New York: S&P Global cut its credit ratings and outlook on multiple US regional banks on Monday, saying higher funding costs and troubles in the commercial real estate (CRE) sector would likely test their credit strength.
A sharp rise in interest rates by the US Federal Reserve is fueling liquidity concerns as costs tied to funding deposits surge, the S&P said in a summarized note.
The agency cut its ratings on Associated Banc-Corp and Valley National Bancorp on funding risks and higher reliance on brokered deposits, while UMB Financial Corp, Comerica Bank and KeyCorp were downgraded on large deposit outflows and prevailing higher interest rates.
KeyCorp shares were down marginally in premarket trading.
The outlook of S&T Bank and River City Bank was cut to “negative” from “stable” by the S&P, citing higher CRE exposure.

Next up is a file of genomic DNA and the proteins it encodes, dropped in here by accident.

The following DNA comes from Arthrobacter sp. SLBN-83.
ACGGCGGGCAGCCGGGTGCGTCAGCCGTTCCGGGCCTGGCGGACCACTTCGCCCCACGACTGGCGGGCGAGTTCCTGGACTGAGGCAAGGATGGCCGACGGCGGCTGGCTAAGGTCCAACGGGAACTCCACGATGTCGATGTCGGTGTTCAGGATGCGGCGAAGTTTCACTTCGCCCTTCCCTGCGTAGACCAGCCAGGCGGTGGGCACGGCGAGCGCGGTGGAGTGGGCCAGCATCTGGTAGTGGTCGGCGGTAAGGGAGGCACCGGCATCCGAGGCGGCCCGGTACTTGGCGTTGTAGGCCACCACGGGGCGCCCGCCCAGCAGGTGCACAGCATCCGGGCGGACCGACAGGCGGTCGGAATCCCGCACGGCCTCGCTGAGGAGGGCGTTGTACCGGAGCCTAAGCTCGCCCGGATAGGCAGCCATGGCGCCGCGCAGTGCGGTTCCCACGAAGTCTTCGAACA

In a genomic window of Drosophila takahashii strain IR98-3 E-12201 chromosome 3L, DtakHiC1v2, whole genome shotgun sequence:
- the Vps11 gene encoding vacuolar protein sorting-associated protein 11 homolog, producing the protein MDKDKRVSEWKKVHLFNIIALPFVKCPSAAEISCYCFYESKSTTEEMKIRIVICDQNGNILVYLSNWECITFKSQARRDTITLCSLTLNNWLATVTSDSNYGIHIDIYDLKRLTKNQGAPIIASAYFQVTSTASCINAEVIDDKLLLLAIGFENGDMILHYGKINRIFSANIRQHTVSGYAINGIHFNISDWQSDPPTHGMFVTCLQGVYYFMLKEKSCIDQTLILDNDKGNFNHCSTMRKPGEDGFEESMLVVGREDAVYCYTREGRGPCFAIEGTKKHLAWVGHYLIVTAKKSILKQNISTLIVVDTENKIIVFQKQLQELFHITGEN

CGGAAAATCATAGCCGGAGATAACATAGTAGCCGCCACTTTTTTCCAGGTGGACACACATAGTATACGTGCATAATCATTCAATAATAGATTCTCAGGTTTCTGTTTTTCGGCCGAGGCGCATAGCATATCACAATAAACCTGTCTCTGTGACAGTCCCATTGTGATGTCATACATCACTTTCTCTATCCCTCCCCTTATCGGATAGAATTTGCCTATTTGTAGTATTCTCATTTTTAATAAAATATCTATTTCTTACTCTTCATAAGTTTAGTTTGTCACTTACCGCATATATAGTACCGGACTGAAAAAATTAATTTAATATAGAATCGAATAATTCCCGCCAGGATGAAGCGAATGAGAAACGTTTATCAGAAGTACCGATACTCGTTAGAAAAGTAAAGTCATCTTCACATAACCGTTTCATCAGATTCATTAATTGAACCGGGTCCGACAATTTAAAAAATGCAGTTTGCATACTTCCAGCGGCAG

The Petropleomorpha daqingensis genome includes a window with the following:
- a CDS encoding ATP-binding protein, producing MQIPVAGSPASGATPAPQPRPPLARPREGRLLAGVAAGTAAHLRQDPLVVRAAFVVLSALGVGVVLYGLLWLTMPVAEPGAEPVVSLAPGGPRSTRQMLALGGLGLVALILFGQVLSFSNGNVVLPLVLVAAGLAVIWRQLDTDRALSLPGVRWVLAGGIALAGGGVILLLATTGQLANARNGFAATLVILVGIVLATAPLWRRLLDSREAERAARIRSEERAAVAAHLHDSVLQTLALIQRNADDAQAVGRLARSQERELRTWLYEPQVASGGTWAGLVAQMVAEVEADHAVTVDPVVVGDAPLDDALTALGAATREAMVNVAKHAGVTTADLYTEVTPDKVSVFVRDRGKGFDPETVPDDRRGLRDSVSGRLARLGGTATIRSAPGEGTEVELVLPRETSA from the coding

The agency’s action will make borrowing costlier for the ailing banking sector that is looking to shake off the effects of the crisis from earlier this year, when the collapse of Silicon Valley Bank and Signature Bank sparked a loss of confidence and led to a run on deposits at several regional lenders.
Borrowing costs globally have also surged, with the US.
Treasury yields hitting their highest in 16 years as the bond market rout entered its sixth week on Tuesday, even as US stock index futures gained, boosted by megacap growth stocks.
Moody’s had earlier this month cut its ratings on 10 US banks by a notch and placed six, including Bank of New York Mellon, US Bancorp, State Street and Truist Financial, on review for potential downgrades.
An analyst at Fitch, the last of the three chief rating agencies, also told CNBC last week that several US banks, including JPMorgan Chase, could see downgrades if the sector’s “operating environment” were to deteriorate further.